Translating dates of the year to Latin

By anth, in 'Latin Numbers and Dates', Apr 15, 2008.

  1. anth New Member

    hello everyone, sorry to be a pain but is there anyway of translating or converting a date to a latin style?

    the date in question would be the 14th july 2007

    many thanks
  2. QMF Civis Illustris

    • Civis Illustris
    Location:
    Virginia, US
    There is a wonderful summary of the Roman date system in a quote that I have found by someone who used to post here quite frequently named Andy:
    I hope this helps. It gives most of the pertinent information that you might use to calculate dates, albeit some of the references (e.g. what each month is in Latin) is not actually there. July is Quintilis, making its Nones the 7th and hence its Ides the 15th. That makes July 14th:
    pridie Id. Quint.
    Adding in the year in question makes it:
    pridie Id. Quint. MMDCCLX a.u.c.

    Some of this data may not be quite correct (Andy's rulings on what months correspond to what Nones dates doesn't make a whole lot of logical sense), so wait for someone to check this.
  3. Iynx Consularis

    • Consularis
    "In March, July, October, May,
    The Ides are on the fifteenth day,
    The Nones the seventh; all besides
    Have two days sooner Nones and Ides".

    "To obtain the year AD,
    Subtract 753;
    But for a year before Our Lord,
    Reckon 754".

    ~~~~~~~~~~~~~~~~~~~~~~~~~~~~~~

    I think that "Jul" would be more conventional than "Quint" for a post-Julian date-- though as I'm not fond of military dictatorships, I'm all for using the older form.
    Nikolaos likes this.
  4. scrabulista Praetor

    • Praetor
    Location:
    Tennessee
    Re: Translating Dates

    <snipped>

    Replace tertio with quarto, and MCMLXX with XXVII to get July 14, 2007. Of course if you like the A.U.C. date then
    QMF's suggestion (or Iynx's) is fine.

    Yeah, I know it's way too late.
  5. emiloo New Member

    hi there,

    im looking to get a tattoo in memory of my dad who recently passed and i was wondering if anyone can help me to get the dates:
    "24/04/1956"

    or

    "24 april"

    I am in australia so our day comes first and month second :) any suggestion welcome im just looking for something nice.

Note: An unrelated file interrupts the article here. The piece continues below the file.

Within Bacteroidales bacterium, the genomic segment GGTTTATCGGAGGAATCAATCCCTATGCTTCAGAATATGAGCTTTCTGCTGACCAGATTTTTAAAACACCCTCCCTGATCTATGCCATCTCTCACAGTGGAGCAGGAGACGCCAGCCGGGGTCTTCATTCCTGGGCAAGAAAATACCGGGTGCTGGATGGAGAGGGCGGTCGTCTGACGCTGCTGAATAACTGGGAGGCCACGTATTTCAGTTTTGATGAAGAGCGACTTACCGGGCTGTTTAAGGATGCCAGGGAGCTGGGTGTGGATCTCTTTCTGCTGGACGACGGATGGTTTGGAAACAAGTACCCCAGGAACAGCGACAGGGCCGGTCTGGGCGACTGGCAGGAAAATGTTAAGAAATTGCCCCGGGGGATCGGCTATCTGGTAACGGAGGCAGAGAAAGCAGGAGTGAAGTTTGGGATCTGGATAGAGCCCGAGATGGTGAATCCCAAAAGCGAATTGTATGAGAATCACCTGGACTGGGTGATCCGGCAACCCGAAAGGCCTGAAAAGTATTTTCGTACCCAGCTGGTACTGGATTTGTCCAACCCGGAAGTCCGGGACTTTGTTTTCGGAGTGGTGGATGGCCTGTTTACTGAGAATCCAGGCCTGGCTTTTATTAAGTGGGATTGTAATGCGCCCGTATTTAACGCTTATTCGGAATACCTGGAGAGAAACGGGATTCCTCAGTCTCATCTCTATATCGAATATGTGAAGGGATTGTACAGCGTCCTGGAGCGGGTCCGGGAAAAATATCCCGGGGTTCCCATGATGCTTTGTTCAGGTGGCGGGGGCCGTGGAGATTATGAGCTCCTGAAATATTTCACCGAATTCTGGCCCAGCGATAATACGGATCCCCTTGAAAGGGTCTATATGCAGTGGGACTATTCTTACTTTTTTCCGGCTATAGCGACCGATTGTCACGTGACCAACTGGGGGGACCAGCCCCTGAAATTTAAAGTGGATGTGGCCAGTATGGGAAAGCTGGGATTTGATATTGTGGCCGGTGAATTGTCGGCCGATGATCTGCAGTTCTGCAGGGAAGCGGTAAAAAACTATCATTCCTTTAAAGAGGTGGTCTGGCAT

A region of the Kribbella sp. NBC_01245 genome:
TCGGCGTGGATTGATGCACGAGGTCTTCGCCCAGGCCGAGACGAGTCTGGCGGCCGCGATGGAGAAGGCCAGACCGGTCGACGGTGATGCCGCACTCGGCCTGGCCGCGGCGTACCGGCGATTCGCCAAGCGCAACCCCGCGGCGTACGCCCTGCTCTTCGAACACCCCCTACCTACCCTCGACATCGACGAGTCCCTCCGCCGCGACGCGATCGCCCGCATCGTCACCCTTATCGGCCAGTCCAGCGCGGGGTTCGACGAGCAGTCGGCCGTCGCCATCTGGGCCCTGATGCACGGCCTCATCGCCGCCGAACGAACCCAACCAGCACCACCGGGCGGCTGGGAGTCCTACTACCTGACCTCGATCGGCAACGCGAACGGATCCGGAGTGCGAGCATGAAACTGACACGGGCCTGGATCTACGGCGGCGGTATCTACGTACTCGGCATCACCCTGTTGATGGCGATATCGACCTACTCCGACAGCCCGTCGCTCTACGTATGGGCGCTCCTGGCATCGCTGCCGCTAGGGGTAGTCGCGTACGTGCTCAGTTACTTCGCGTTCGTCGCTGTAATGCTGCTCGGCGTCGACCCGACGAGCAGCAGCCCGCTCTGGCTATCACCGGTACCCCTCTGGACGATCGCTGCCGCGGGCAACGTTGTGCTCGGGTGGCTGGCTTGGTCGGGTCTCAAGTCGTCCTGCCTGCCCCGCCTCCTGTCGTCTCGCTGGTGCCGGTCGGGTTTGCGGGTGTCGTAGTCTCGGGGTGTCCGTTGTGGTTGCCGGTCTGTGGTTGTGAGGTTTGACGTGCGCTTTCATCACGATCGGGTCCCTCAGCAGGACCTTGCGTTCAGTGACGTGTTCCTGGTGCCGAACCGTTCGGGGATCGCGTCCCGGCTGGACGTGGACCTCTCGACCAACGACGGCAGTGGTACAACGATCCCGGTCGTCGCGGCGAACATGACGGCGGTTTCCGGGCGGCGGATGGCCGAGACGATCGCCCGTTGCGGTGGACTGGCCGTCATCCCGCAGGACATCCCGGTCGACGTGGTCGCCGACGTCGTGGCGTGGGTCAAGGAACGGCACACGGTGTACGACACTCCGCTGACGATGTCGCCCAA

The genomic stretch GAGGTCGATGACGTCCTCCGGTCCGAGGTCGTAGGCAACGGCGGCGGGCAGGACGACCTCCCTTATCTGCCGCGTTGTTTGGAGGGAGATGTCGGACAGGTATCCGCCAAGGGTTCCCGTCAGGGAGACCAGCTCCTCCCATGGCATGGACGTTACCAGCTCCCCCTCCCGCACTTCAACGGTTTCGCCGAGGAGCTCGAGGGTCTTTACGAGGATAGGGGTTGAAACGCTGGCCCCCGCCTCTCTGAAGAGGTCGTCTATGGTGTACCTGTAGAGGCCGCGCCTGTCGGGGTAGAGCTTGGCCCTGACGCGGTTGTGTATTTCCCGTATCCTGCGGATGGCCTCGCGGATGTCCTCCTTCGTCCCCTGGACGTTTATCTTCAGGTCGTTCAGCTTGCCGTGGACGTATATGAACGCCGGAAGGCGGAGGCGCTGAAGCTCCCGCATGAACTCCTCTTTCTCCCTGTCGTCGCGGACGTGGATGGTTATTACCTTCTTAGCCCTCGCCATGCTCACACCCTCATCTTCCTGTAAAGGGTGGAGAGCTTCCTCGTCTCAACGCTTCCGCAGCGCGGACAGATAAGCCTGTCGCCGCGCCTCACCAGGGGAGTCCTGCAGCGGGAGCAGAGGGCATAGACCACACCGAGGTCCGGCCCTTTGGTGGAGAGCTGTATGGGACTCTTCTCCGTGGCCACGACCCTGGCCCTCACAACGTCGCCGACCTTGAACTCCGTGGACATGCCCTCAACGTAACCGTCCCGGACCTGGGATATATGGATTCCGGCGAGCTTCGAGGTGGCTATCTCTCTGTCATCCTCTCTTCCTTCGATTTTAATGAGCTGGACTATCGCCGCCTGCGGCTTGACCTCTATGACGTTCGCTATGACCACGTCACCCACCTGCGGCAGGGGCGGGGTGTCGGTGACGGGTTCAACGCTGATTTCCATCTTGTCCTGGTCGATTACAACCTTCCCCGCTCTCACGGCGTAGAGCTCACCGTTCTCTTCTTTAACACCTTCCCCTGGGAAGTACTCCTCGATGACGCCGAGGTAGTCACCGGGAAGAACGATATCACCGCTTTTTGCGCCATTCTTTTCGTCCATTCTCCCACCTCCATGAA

thanks
  6. Imber Ranae Civis Illustris

    • Civis Illustris
    That would be ante diem octavum Kalendas Maias anno Domini MCMLVI (abbreviated: a.d. viii Kal. Mai. MCMLVI) according to traditional Roman reckoning, literally "the eighth day before the Kalends [i.e. the 1st] of May in the year of the Lord 1956". It actually means the seventh day before May, but the Romans counted inclusively with May 1st standing for the first day.

    In modern reckoning I suppose it would be die xxiv [mensis] Aprilis...etc. or fully spelled out as die vicesima quarta mensis Aprilis...etc. "the 24th/twenty-fourth day of [the month of] April". You can also omit Domini "of the Lord" if you'd rather avoid any religious connotations.

    That's clear enough when the first number is greater than 12.
    Nikolaos likes this.
  7. emiloo New Member

    thankyou for replying, just curious what is the significance of mensis??
    also do you happen to know what "mentor" would translate to if anything??
  8. Cinefactus Censor

    • Censor
    Location:
    litore aureo
    of the month
  9. scrabulista Praetor

    • Praetor
    Location:
    Tennessee
    I do not believe there is any linguistic connection between Mentor and mensis.
  10. Iohannes Aurum Technicus Auxiliarius

    • Technicus Auxiliarius
    emiloo probably confused mensis with mentis (of which mentor is related to the latter, but definitely not the former)
  11. Imber Ranae Civis Illustris

    • Civis Illustris
    I'm not sure that the Greek name Μέντωρ is related to either the Latin word mens (stem ment-) or mensis. It very well could be from the same Indo-European root as the former, but it would need looking into.

    The Latin words mensis "month" and messor "reaper" are related, however, both being derived from a root whose basic meaning was "measure".
  12. Iohannes Aurum Technicus Auxiliarius

    • Technicus Auxiliarius
    Read here: http://www.etymonline.com/index.php?allowed_in_frame=0&search=mentor&searchmode=term regarding the etymology of "mentor."
  13. Imber Ranae Civis Illustris

    • Civis Illustris
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